Entries in Lethal Injection (5)


Atlanta Judge Orders Videotaping of Execution by Lethal Injection

David J. Sams/Thinkstock(ATLANTA) -- An Atlanta judge has ordered the videotaping of an execution scheduled for Wednesday evening, but the Georgia Attorney General's Office is appealing the decision.

This is thought to be the first time a lethal injection will be recorded and the first time in almost two decades that an execution will be recorded.

The decision came after attorneys claimed that one of the drugs administered in the lethal injection may cause unnecessary suffering.

Andrew Grant DeYoung, 37, is scheduled to be executed at 7 p.m. for the 1993 murders of his sister and parents. DeYoung was charged with stabbing his family to death in hopes of receiving an inheritance he could use to fund a business venture.

Gregory Walker, another death row inmate, was the petitioner for the order requesting the videotaping.

The order added that the videotaping would proceed only if DeYoung was not opposed to it. After the execution, the tape is to be immediately sealed and no copies can be made.

Though DeYoung consented to the video recording, his lawyers spent Tuesday in federal court arguing that the execution should be postponed until more is known about the controversial drug now being used in the executions.

A federal judge Wednesday denied the stay, but the State Supreme Court and U.S. Supreme Court are still considering the matter.

The drug in question is pentobarbital, also known as Nembutal. Previously, sodium thiopental was used as the first drug in a series of three during the execution, but the manufacturer stopped making it, causing a nationwide shortage.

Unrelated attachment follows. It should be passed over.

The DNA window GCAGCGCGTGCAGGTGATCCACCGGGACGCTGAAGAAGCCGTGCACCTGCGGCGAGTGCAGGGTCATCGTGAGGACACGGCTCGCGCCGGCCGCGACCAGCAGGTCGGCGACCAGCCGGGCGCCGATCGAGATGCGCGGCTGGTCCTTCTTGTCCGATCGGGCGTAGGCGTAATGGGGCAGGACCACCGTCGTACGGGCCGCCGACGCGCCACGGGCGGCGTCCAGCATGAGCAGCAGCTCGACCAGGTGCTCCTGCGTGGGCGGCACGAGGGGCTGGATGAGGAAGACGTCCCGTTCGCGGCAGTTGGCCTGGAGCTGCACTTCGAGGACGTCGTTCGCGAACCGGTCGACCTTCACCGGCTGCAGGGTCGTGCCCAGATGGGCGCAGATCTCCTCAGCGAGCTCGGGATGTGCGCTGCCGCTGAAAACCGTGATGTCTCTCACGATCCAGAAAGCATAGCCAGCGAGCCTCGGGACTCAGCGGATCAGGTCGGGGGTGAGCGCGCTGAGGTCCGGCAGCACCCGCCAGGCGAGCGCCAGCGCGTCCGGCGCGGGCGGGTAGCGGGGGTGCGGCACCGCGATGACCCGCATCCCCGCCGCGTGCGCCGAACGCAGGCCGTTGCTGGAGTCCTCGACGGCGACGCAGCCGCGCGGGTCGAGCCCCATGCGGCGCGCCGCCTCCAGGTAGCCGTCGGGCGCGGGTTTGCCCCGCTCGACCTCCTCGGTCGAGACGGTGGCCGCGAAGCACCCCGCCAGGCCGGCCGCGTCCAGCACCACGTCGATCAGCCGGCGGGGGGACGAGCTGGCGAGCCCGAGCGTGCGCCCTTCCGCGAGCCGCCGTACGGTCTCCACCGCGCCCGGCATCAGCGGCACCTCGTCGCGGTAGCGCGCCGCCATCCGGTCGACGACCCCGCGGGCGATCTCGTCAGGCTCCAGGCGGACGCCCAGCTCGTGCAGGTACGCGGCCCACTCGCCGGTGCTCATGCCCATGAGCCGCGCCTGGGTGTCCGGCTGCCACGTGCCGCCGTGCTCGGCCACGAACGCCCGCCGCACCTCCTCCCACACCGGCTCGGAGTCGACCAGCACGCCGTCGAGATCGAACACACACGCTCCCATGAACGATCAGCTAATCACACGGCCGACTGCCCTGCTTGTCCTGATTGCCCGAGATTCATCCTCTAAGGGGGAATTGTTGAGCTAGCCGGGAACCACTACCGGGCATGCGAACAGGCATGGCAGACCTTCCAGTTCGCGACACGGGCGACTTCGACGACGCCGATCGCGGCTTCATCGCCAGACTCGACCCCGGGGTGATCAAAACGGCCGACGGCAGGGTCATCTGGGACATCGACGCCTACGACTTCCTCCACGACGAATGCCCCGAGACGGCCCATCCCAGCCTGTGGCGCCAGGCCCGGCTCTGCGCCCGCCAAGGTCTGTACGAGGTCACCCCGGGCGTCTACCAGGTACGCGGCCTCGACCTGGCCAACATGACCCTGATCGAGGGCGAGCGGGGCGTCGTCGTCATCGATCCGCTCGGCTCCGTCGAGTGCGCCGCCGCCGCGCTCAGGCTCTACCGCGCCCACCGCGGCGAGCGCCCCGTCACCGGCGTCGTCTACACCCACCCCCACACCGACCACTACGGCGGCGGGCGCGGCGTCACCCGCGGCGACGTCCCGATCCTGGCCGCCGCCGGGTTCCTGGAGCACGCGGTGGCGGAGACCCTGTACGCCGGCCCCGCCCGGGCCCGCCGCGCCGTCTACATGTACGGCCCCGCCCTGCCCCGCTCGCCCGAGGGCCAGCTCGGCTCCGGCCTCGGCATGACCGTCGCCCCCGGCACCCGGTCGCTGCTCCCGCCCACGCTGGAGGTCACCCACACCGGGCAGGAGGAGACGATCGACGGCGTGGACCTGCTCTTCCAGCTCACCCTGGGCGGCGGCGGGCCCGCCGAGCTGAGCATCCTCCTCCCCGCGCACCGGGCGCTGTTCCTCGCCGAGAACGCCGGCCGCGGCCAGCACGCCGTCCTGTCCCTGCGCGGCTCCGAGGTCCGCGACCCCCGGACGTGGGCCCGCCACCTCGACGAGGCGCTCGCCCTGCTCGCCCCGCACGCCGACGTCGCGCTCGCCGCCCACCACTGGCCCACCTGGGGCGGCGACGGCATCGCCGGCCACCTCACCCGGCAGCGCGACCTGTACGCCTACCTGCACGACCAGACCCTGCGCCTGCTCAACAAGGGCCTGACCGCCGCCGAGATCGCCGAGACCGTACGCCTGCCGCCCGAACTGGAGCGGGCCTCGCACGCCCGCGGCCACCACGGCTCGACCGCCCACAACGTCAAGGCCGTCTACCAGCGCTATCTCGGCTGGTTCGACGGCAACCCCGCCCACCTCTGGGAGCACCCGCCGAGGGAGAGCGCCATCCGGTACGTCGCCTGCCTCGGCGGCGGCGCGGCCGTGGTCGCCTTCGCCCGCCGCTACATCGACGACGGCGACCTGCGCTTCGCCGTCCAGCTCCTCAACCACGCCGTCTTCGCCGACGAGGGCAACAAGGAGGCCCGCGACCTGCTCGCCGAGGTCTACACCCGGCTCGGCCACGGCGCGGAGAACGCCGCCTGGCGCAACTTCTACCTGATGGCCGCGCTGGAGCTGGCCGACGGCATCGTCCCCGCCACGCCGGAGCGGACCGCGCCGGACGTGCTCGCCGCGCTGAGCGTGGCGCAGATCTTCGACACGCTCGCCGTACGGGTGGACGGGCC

In many states, including Georgia, the drug was replaced by pentobarbital, a sedative often used to euthanize animals.

Pentobarbital is manufactured by a company in Denmark called Lundbeck that has publicly said that the drug should not be used in state executions.

The Georgia State Department of Corrections declined to comment on the videotaping of DeYoung's execution or the use of pentobarbital.

Copyright 2011 ABC News Radio


Arizona to Carry Out Inmate's Execution with Substitute Drug

David J. Sams/Getty Images(PHOENIX) -- Hours before the scheduled execution of an Arizona death row inmate, the Department of Justice informed the state on Tuesday that it should not use a controversial drug as part of the execution protocol because the state had illegally obtained the drug from a foreign source.

The last-minute move stunned lawyers for convicted murderer Donald Beaty, who had argued for months that Arizona hadn’t been in compliance with federal law regarding the importation of sodium thiopental, one of the three drugs commonly used for lethal injection executions.  The drug is no longer manufactured in the U.S.